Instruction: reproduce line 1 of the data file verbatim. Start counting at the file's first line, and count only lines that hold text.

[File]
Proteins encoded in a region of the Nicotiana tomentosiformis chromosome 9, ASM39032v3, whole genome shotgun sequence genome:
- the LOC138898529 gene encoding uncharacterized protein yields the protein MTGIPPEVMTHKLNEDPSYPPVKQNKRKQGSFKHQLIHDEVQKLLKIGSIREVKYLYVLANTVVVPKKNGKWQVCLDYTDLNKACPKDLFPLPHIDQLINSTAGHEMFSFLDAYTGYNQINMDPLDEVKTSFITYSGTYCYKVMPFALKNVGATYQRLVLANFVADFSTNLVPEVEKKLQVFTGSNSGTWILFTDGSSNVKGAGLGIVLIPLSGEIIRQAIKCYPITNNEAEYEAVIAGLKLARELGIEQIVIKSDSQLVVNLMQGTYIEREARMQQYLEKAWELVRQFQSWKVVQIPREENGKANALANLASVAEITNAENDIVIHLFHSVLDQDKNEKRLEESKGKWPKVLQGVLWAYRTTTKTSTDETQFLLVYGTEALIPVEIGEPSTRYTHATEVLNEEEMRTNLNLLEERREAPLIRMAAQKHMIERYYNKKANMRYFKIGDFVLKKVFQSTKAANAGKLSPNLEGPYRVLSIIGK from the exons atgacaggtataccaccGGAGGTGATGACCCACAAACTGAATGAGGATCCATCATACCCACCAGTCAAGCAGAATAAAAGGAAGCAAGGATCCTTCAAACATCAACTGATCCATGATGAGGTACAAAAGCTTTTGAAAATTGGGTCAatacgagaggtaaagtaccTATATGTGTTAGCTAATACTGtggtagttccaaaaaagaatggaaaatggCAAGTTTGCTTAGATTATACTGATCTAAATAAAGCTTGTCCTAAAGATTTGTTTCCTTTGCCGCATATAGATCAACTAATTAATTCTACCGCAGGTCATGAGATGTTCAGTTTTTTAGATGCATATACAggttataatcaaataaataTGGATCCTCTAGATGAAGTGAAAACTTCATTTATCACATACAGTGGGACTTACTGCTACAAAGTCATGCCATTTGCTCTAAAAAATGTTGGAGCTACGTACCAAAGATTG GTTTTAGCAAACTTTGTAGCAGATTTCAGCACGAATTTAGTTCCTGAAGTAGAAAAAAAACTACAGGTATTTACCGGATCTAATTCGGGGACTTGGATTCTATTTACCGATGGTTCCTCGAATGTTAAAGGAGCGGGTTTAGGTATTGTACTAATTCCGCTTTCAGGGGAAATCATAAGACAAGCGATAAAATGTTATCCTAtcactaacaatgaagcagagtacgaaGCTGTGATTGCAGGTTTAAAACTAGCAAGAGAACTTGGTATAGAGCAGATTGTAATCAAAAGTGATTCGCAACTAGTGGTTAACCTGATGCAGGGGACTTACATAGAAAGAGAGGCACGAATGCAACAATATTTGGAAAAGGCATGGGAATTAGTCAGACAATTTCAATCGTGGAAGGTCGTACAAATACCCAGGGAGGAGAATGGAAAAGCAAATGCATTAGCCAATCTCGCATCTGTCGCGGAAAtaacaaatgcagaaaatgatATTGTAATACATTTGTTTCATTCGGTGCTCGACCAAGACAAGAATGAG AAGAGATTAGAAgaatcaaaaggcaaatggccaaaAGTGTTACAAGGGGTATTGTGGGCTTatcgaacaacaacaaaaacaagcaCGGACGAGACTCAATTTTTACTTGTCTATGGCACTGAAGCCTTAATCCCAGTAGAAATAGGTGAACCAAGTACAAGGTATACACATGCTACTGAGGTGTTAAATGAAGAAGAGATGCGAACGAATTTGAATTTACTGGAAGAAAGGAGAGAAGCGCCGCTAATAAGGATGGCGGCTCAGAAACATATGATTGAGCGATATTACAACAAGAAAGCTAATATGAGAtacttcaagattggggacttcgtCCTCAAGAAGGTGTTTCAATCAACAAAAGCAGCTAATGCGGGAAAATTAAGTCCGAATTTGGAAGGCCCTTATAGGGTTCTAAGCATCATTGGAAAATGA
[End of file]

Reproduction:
Proteins encoded in a region of the Nicotiana tomentosiformis chromosome 9, ASM39032v3, whole genome shotgun sequence genome: